HIV cases soar in East Anglia
THE number of people being treated for the HIV virus in the East of England has soared by 90% in just two years, it has been revealed.Latest figures show there are more than 1,500 HIV sufferers seeking help from health authorities in the region.
THE number of people being treated for the HIV virus in the East of England has soared by 90% in just two years, it has been revealed.
Latest figures show there are more than 1,500 HIV sufferers seeking help from health authorities in the region.
Health workers in the field remain wary about pinpointing exact areas where the virus is spreading, but a regional expert last night warned of a worrying new trend.
Dr David Irwin, a consultant in communicable disease control, said: "As far as I am aware there has been a substantial number of people coming from outside this country bringing the virus into the area.
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"Most of that category are people with work permits coming to the country with jobs lined up, but there may be a number who are coming through the asylum seeker route.
"There is no doubt that the growth area in new cases of HIV is from people who have been infected through heterosexual sex abroad – and these include men and women who might be seeking refuge from countries where care conditions are atrocious.
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"There are also those who go on holiday as sex tourists to exotic places like Thailand – a significant number will always come back infected."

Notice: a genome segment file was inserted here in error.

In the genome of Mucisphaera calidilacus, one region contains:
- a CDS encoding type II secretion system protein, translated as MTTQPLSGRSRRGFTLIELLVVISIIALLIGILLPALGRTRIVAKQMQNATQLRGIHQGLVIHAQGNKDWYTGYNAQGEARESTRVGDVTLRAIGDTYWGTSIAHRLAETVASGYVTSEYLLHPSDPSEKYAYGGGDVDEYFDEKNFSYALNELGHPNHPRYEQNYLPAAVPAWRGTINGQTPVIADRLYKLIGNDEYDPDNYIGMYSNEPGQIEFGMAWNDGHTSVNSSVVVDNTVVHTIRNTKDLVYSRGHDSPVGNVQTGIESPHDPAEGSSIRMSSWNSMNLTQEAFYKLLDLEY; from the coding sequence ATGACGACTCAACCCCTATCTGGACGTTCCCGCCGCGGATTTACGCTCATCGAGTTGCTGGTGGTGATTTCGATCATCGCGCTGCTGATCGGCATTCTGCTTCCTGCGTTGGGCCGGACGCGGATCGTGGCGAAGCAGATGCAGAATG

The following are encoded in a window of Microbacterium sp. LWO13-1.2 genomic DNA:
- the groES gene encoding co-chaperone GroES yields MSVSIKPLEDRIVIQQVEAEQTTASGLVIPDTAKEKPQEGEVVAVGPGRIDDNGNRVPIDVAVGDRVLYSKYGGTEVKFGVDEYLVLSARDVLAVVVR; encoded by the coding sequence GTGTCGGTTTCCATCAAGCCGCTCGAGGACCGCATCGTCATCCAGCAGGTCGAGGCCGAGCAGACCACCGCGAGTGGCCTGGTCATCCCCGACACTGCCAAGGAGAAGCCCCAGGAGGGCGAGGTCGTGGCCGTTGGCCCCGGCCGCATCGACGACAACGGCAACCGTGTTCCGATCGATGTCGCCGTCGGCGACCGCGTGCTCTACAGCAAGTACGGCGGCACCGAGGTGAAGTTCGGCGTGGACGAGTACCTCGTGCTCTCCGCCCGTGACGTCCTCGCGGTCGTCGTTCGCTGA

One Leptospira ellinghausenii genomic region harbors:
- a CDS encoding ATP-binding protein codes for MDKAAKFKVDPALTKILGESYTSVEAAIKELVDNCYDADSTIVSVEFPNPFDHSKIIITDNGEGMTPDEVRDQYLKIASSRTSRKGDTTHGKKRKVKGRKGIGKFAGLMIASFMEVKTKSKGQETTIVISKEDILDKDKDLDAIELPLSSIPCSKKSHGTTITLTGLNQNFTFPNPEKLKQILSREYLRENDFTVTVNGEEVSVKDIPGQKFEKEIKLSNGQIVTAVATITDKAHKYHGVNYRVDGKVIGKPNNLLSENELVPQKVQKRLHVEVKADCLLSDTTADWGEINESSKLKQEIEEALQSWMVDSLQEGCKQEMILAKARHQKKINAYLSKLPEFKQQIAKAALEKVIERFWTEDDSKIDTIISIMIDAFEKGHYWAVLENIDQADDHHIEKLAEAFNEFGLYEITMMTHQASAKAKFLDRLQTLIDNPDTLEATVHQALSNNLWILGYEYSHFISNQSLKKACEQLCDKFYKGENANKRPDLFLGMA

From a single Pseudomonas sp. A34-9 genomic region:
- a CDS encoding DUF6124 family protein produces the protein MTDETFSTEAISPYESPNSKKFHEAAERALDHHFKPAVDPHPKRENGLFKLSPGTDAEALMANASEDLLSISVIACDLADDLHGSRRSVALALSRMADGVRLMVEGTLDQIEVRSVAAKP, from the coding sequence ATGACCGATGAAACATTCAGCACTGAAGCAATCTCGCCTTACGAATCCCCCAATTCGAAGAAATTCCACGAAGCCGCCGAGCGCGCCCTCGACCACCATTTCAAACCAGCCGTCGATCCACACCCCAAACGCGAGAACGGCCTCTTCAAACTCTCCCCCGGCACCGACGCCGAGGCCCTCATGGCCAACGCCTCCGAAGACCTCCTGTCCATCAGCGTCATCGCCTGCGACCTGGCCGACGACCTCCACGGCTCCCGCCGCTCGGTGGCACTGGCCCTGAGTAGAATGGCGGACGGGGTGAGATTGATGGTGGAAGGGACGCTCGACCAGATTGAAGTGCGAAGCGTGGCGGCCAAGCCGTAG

Latest figures available from the Health Protection Agency show at the end of 2002, 1,549 HIV sufferers were seeking help from health authorities in Suffolk, Essex and four other counties in the region, 36% up on 2001 and 90% more than the 814 cases in 2000.
Experts now believe the biggest cause of growth of new infections is via heterosexual sex – and many of these new cases come from sub-Saharan Africa, which is currently mired in an Aids pandemic.
With 40 million people worldwide infected with HIV and with three million deaths from the disease this year alone, the Home Office said it was currently conducting a comprehensive review of procedures.
The stigma still attached to the deadly virus is such that breaking down the regional figures to a more local level is not possible because in some areas the numbers would be small enough to possibly identify sufferers.
Mr Irwin, based at the Essex Health Protection Unit – part of the Health Protection Agency – said some people might not even know they are infected when they set foot in the UK and said the decision as to whether to introducing some kind of screening was a political one.
A spokesman for the Home Office's Immigration Service said the Government recognised that there was a worry about the upward trend in HIV infections, but with 90 million visitors to the country each year, the question of screening people before they entered was problematic.
He said: "The Government is currently conducting a comprehensive review of procedures and the links to HIV infections.
"But there are practical and ethical issues about screening everyone.
"There is no evidence to suggest that someone coming here with a work permit or to claim asylum is any more likely to be infected with HIV/Aids than just general tourists."
He said people were granted work permits based on their qualifications to do the job rather than on their state of health.
He added: "Medical checks are done at induction centres for asylum seekers and as far as I'm aware, these have in some cases shown up people with HIV.
"If they are then housed, then, of course, they will be given full treatment."
In Suffolk, funding for HIV prevention, treatment and care is now split by all primary care trusts in the area, with the operation run out of Ipswich.
HIV and sexual health social care funding has remained the responsibility of the county council and they continue to commission these services.